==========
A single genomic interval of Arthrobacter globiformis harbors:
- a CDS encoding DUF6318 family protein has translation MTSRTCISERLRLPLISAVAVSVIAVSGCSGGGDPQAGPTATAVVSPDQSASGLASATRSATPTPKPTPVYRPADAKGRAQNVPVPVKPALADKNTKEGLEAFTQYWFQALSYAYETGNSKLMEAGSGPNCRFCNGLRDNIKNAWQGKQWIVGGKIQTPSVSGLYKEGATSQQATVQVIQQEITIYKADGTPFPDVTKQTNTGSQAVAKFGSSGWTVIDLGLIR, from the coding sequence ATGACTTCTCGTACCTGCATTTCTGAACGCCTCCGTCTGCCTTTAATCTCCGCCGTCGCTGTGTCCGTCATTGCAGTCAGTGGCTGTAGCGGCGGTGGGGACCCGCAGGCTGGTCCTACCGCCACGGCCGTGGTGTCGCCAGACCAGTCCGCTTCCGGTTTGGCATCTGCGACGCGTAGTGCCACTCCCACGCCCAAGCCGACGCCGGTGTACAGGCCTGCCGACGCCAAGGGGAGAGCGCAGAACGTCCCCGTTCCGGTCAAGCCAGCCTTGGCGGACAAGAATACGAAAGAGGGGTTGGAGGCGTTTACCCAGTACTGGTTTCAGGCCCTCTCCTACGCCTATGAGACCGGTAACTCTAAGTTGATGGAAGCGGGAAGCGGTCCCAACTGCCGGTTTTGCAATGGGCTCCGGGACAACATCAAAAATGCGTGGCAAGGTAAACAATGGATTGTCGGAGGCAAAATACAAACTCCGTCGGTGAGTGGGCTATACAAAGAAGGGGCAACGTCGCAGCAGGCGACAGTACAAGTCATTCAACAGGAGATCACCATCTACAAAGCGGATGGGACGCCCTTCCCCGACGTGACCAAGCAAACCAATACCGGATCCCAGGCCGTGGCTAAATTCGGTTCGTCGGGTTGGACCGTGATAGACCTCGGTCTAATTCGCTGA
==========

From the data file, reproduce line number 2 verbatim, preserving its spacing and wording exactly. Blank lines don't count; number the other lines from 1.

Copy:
- a CDS encoding DUF6318 family protein has translation MTSRTCISERLRLPLISAVAVSVIAVSGCSGGGDPQAGPTATAVVSPDQSASGLASATRSATPTPKPTPVYRPADAKGRAQNVPVPVKPALADKNTKEGLEAFTQYWFQALSYAYETGNSKLMEAGSGPNCRFCNGLRDNIKNAWQGKQWIVGGKIQTPSVSGLYKEGATSQQATVQVIQQEITIYKADGTPFPDVTKQTNTGSQAVAKFGSSGWTVIDLGLIR, from the coding sequence ATGACTTCTCGTACCTGCATTTCTGAACGCCTCCGTCTGCCTTTAATCTCCGCCGTCGCTGTGTCCGTCATTGCAGTCAGTGGCTGTAGCGGCGGTGGGGACCCGCAGGCTGGTCCTACCGCCACGGCCGTGGTGTCGCCAGACCAGTCCGCTTCCGGTTTGGCATCTGCGACGCGTAGTGCCACTCCCACGCCCAAGCCGACGCCGGTGTACAGGCCTGCCGACGCCAAGGGGAGAGCGCAGAACGTCCCCGTTCCGGTCAAGCCAGCCTTGGCGGACAAGAATACGAAAGAGGGGTTGGAGGCGTTTACCCAGTACTGGTTTCAGGCCCTCTCCTACGCCTATGAGACCGGTAACTCTAAGTTGATGGAAGCGGGAAGCGGTCCCAACTGCCGGTTTTGCAATGGGCTCCGGGACAACATCAAAAATGCGTGGCAAGGTAAACAATGGATTGTCGGAGGCAAAATACAAACTCCGTCGGTGAGTGGGCTATACAAAGAAGGGGCAACGTCGCAGCAGGCGACAGTACAAGTCATTCAACAGGAGATCACCATCTACAAAGCGGATGGGACGCCCTTCCCCGACGTGACCAAGCAAACCAATACCGGATCCCAGGCCGTGGCTAAATTCGGTTCGTCGGGTTGGACCGTGATAGACCTCGGTCTAATTCGCTGA